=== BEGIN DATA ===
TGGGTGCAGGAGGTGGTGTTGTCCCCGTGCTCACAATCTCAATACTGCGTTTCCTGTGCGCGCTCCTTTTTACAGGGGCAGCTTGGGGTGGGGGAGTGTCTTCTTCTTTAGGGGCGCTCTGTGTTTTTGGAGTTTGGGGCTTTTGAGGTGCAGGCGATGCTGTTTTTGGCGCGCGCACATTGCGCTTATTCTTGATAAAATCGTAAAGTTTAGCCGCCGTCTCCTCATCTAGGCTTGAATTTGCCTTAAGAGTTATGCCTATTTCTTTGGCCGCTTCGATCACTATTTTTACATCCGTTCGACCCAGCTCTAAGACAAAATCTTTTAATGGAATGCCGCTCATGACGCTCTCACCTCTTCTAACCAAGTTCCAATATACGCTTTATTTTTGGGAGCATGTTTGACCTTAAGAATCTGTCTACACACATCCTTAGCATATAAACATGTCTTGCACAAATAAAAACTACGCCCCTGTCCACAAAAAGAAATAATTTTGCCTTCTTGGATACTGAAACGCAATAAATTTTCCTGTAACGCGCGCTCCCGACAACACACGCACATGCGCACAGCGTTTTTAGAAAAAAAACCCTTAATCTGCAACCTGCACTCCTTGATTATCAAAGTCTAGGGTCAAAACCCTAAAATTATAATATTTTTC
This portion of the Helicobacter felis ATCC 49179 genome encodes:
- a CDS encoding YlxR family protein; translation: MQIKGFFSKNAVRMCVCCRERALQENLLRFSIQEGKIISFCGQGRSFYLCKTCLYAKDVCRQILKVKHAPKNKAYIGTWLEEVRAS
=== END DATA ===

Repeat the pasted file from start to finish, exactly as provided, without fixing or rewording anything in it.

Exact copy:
TGGGTGCAGGAGGTGGTGTTGTCCCCGTGCTCACAATCTCAATACTGCGTTTCCTGTGCGCGCTCCTTTTTACAGGGGCAGCTTGGGGTGGGGGAGTGTCTTCTTCTTTAGGGGCGCTCTGTGTTTTTGGAGTTTGGGGCTTTTGAGGTGCAGGCGATGCTGTTTTTGGCGCGCGCACATTGCGCTTATTCTTGATAAAATCGTAAAGTTTAGCCGCCGTCTCCTCATCTAGGCTTGAATTTGCCTTAAGAGTTATGCCTATTTCTTTGGCCGCTTCGATCACTATTTTTACATCCGTTCGACCCAGCTCTAAGACAAAATCTTTTAATGGAATGCCGCTCATGACGCTCTCACCTCTTCTAACCAAGTTCCAATATACGCTTTATTTTTGGGAGCATGTTTGACCTTAAGAATCTGTCTACACACATCCTTAGCATATAAACATGTCTTGCACAAATAAAAACTACGCCCCTGTCCACAAAAAGAAATAATTTTGCCTTCTTGGATACTGAAACGCAATAAATTTTCCTGTAACGCGCGCTCCCGACAACACACGCACATGCGCACAGCGTTTTTAGAAAAAAAACCCTTAATCTGCAACCTGCACTCCTTGATTATCAAAGTCTAGGGTCAAAACCCTAAAATTATAATATTTTTC
This portion of the Helicobacter felis ATCC 49179 genome encodes:
- a CDS encoding YlxR family protein; translation: MQIKGFFSKNAVRMCVCCRERALQENLLRFSIQEGKIISFCGQGRSFYLCKTCLYAKDVCRQILKVKHAPKNKAYIGTWLEEVRAS